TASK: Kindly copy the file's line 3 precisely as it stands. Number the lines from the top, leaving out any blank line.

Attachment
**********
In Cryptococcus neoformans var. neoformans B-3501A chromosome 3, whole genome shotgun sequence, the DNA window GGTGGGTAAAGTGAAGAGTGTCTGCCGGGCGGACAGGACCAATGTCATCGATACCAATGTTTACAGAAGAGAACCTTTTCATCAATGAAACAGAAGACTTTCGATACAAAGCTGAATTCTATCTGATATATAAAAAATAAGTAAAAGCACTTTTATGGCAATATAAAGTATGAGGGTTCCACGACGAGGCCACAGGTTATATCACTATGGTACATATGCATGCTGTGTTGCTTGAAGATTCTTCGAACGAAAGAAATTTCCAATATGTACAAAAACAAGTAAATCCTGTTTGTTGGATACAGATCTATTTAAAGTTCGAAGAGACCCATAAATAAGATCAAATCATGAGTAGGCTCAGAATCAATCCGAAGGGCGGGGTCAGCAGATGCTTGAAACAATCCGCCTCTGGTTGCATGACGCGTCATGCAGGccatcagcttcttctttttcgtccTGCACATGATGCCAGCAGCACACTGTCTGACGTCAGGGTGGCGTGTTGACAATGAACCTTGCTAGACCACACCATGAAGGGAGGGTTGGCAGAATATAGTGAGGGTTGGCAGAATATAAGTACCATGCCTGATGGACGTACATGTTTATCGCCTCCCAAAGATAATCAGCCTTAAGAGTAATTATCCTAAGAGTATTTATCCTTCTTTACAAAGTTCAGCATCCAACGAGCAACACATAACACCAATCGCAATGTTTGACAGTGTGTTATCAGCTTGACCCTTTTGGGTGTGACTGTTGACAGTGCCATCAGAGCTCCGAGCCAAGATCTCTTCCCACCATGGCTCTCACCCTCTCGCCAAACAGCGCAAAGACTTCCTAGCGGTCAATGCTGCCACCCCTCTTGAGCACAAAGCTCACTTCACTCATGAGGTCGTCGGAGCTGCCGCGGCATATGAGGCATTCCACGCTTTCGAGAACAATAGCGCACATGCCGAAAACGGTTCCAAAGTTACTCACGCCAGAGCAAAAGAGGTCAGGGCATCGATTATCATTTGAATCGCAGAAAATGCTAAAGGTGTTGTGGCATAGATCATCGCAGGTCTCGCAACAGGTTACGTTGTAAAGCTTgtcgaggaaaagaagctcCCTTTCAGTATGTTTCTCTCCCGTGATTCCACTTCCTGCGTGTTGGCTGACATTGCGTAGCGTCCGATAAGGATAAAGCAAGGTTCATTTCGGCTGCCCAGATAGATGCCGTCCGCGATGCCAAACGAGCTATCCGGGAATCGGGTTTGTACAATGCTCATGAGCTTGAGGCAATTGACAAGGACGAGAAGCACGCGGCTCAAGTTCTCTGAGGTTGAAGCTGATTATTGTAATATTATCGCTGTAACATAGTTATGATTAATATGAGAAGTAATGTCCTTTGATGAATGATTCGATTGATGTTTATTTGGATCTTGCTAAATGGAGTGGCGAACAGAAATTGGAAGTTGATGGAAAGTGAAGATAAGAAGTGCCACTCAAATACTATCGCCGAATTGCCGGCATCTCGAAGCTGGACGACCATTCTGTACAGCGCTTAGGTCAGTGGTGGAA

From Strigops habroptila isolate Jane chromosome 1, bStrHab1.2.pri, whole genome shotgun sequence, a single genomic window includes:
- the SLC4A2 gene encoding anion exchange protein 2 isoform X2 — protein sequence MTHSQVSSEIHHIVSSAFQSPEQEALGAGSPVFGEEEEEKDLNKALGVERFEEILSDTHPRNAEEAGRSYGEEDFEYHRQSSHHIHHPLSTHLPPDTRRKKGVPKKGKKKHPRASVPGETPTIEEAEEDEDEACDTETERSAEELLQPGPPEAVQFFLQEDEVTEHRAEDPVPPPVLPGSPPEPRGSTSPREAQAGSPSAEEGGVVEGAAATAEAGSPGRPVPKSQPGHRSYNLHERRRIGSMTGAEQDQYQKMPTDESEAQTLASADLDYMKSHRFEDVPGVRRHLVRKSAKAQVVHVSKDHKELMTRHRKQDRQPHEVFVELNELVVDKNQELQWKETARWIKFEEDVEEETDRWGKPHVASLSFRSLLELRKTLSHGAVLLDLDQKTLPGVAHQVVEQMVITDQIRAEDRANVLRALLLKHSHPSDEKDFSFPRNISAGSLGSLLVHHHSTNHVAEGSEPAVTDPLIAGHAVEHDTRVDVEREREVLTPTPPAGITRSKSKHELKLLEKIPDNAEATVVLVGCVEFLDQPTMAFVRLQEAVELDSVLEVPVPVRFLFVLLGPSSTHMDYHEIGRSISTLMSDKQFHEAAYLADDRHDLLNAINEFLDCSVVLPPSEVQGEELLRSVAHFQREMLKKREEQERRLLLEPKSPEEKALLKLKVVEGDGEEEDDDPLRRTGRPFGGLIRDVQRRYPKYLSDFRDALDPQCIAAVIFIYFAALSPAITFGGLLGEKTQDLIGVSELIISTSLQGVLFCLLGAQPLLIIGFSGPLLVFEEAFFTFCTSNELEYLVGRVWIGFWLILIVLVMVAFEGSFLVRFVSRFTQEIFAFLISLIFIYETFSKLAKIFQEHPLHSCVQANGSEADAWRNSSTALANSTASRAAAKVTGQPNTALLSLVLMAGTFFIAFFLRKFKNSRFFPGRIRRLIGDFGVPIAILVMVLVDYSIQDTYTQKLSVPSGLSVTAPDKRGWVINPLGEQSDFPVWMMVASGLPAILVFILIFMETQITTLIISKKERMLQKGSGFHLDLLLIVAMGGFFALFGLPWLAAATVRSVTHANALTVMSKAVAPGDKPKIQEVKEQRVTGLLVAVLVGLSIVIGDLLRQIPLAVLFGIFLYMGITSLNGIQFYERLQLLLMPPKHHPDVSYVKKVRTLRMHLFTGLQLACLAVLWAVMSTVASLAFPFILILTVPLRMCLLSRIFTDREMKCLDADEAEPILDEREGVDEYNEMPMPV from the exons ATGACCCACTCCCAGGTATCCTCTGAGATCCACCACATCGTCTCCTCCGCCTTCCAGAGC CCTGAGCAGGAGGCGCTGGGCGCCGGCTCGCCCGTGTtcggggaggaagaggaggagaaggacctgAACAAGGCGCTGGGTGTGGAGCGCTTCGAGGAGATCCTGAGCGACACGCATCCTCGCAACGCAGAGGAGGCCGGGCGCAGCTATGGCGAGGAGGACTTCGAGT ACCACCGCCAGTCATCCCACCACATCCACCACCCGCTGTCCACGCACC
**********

- the SLC4A2 gene encoding anion exchange protein 2 isoform X2 — protein sequence MTHSQVSSEIHHIVSSAFQSPEQEALGAGSPVFGEEEEEKDLNKALGVERFEEILSDTHPRNAEEAGRSYGEEDFEYHRQSSHHIHHPLSTHLPPDTRRKKGVPKKGKKKHPRASVPGETPTIEEAEEDEDEACDTETERSAEELLQPGPPEAVQFFLQEDEVTEHRAEDPVPPPVLPGSPPEPRGSTSPREAQAGSPSAEEGGVVEGAAATAEAGSPGRPVPKSQPGHRSYNLHERRRIGSMTGAEQDQYQKMPTDESEAQTLASADLDYMKSHRFEDVPGVRRHLVRKSAKAQVVHVSKDHKELMTRHRKQDRQPHEVFVELNELVVDKNQELQWKETARWIKFEEDVEEETDRWGKPHVASLSFRSLLELRKTLSHGAVLLDLDQKTLPGVAHQVVEQMVITDQIRAEDRANVLRALLLKHSHPSDEKDFSFPRNISAGSLGSLLVHHHSTNHVAEGSEPAVTDPLIAGHAVEHDTRVDVEREREVLTPTPPAGITRSKSKHELKLLEKIPDNAEATVVLVGCVEFLDQPTMAFVRLQEAVELDSVLEVPVPVRFLFVLLGPSSTHMDYHEIGRSISTLMSDKQFHEAAYLADDRHDLLNAINEFLDCSVVLPPSEVQGEELLRSVAHFQREMLKKREEQERRLLLEPKSPEEKALLKLKVVEGDGEEEDDDPLRRTGRPFGGLIRDVQRRYPKYLSDFRDALDPQCIAAVIFIYFAALSPAITFGGLLGEKTQDLIGVSELIISTSLQGVLFCLLGAQPLLIIGFSGPLLVFEEAFFTFCTSNELEYLVGRVWIGFWLILIVLVMVAFEGSFLVRFVSRFTQEIFAFLISLIFIYETFSKLAKIFQEHPLHSCVQANGSEADAWRNSSTALANSTASRAAAKVTGQPNTALLSLVLMAGTFFIAFFLRKFKNSRFFPGRIRRLIGDFGVPIAILVMVLVDYSIQDTYTQKLSVPSGLSVTAPDKRGWVINPLGEQSDFPVWMMVASGLPAILVFILIFMETQITTLIISKKERMLQKGSGFHLDLLLIVAMGGFFALFGLPWLAAATVRSVTHANALTVMSKAVAPGDKPKIQEVKEQRVTGLLVAVLVGLSIVIGDLLRQIPLAVLFGIFLYMGITSLNGIQFYERLQLLLMPPKHHPDVSYVKKVRTLRMHLFTGLQLACLAVLWAVMSTVASLAFPFILILTVPLRMCLLSRIFTDREMKCLDADEAEPILDEREGVDEYNEMPMPV from the exons ATGACCCACTCCCAGGTATCCTCTGAGATCCACCACATCGTCTCCTCCGCCTTCCAGAGC CCTGAGCAGGAGGCGCTGGGCGCCGGCTCGCCCGTGTtcggggaggaagaggaggagaaggacctgAACAAGGCGCTGGGTGTGGAGCGCTTCGAGGAGATCCTGAGCGACACGCATCCTCGCAACGCAGAGGAGGCCGGGCGCAGCTATGGCGAGGAGGACTTCGAGT ACCACCGCCAGTCATCCCACCACATCCACCACCCGCTGTCCACGCACC